A reminder about spring stats

We all know what everyone says about spring stats: They don’t count. Despite that, spring stats still can convey information about a player and they can even reflect a change in a player’s skill set. Someone who pays attention to such information can learn something prior to the season despite sample size issues, a weaker slate of opponents, and stats that are not counted for any number of reasons. It simply requires a “user beware” warning.

Leading sabermetricians don’t ignore spring stats. Why would they? It’s free information and we analytic types love information. According to BaseballPress.com’s Nate Springfield, John Dewan of Baseball Information Solutions has successfully predicted breakout campaigns at a 60 percent rate using spring training slugging percentage. You can learn more about his technique here.

With that said, the purpose of this brief article is to remind everyone that small sample sizes are particularly prone to luck. And we can see that luck via BABIP. Below are three surprising performances of the spring that have been talked about as indicative of a breakout campaign.

Asdrubal Cabrera has put together a .364/.426/.600 triple slash with three home runs. He also has a .426 BABIP.

Mark Trumbo has helped alleviate concerns about the injured Kendrys Morales by posting a .297/.316/.662 slash along with six home runs. His BABIP? .407. Two walks against 20 strikeouts is also a little worrisome.

Alex Gordon has people back on his side after throwing together a .343/.459/.729 spring with six home runs. His BABIP was .436.

This is not to say any of these players can’t or won’t break out this year. Gordon in particular still has some spiffy stats even after you normalize his line thanks to 14 extra base hits out of 24 and 12 walks against 15 strikeouts. But before we get too excited about a breakout spring potentially carrying into the regular season, we need to remember to do our due diligence. Be sure to adjust those spring numbers.


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GTWMA
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GTWMA

I really don’t think there’s much hope that any stat from Spring Training predicts any change in performance.  I looked at Dewan’s predictions for 2005-2007 in a thread in Fantasy Baseball Cafe in 2008, and found it had little relevance.

http://www.fantasybaseballcafe.com/forums/viewtopic.php?t=331280&sid=4d77b5f3e67ecc7ad3b569b5c4bc6c3e

I just printed out the more recent lists to see if it’s done any better recently.

GTWMA
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GTWMA
Here’s a summary, if you can’t get to the FBC link I’m researching this, because if you look at their archive, they’ve created a list like this each spring since 2005. I’ll do the rest later, but here’s what I found from their 2007 list. They names 36 players on that list. 22 of the 36 improved their OPS+ in 2007 compared to 2006 (for players with less than a full season, I compared their 2007 performance to their career performance; for other players, I compared 2007 to 2006). 14 of the 36 had their OPS+ decline in 2007. 15… Read more »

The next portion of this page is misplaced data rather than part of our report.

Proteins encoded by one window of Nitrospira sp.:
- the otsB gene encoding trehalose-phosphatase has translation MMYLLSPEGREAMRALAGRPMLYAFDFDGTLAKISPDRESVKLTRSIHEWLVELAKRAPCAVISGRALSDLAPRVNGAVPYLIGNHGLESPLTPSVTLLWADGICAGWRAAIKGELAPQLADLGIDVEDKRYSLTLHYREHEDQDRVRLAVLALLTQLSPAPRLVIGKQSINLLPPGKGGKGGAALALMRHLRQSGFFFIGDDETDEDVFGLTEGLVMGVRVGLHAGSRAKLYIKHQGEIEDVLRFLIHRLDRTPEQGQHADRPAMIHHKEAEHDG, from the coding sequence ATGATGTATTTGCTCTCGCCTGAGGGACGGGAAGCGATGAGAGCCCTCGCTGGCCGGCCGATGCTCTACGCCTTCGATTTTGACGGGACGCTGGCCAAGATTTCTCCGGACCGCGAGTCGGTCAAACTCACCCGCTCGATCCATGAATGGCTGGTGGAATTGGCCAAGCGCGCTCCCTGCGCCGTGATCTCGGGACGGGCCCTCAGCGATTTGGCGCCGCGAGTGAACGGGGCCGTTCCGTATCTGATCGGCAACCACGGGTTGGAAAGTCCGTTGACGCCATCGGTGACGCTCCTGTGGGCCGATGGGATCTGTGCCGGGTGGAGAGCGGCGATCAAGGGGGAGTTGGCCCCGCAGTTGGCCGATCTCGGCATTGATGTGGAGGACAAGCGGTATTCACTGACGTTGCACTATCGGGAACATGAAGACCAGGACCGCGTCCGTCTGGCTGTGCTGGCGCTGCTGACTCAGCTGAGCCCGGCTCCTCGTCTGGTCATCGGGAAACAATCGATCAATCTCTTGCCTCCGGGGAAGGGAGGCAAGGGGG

GTWMA
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GTWMA
A look at this method from their 2006 data is even less positive. In that year, they again identified 36 players. They break down this way: 13 improved their OPS+ performance over prior year/career by 10 points 4 improved their OPS+ performance over prior year/career by less than 10 points 5 had their OPS+ performance decline from prior year/career by less than 10 points 14 had their OPS+ performance decline from prior year/career by more than 10 points So, over the 2 years we now have: 28 improved by 10+ points 11 improved by 1-9 points 10 declined by 1-9… Read more »
GTWMA
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GTWMA
Finally, their 2005 set of 30 players: 12 had an improvement of 10+ points 3 had an improvement of 1-9 points 5 had a decline of 1-9 points 10 had a decline of 10+ points Three year totals: 40 had a 10+ improvement 14 had a 1-9 improvement 15 had a 1-9 decline 33 had a 10+ decline Not seeing much there. Yes, Matthias, you would probably want to test the statistical significance of these changes, but as we see with things like clutch hitting, none of these differences in such a small subset of at bats is in any… Read more »
GTWMA
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GTWMA

I’m wondering where the hell this 60 percent rate comes from, because I look at that list of 18 guys from 2010, and I see three that had a significant improvement over their career rates—Bautista, Rasmus, and Cruz.  Other guys had good years like Tulowitzki), but perfectly in line with what they had already done.

Frankly, I think this system is a load, and I’d like to see the proof that it posts a 60% rate of predicting breakout from previously established levels of performance.

Brad Johnson
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Brad Johnson

I’ll take a look into it if I get a chance during work tomorrow. It struck me as an odd result too given all the quirks that go into a spring training line (small sample/BABIP, lower level of competition, etc.). You’d think they would be looking at ISO, no?

Mitch
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Mitch

When evaluating Alex Gordon, one should carefully consider historical data that strongly suggests Alex Gordon is Alex Gordon. Alex Gordon is not a good ML hitter.

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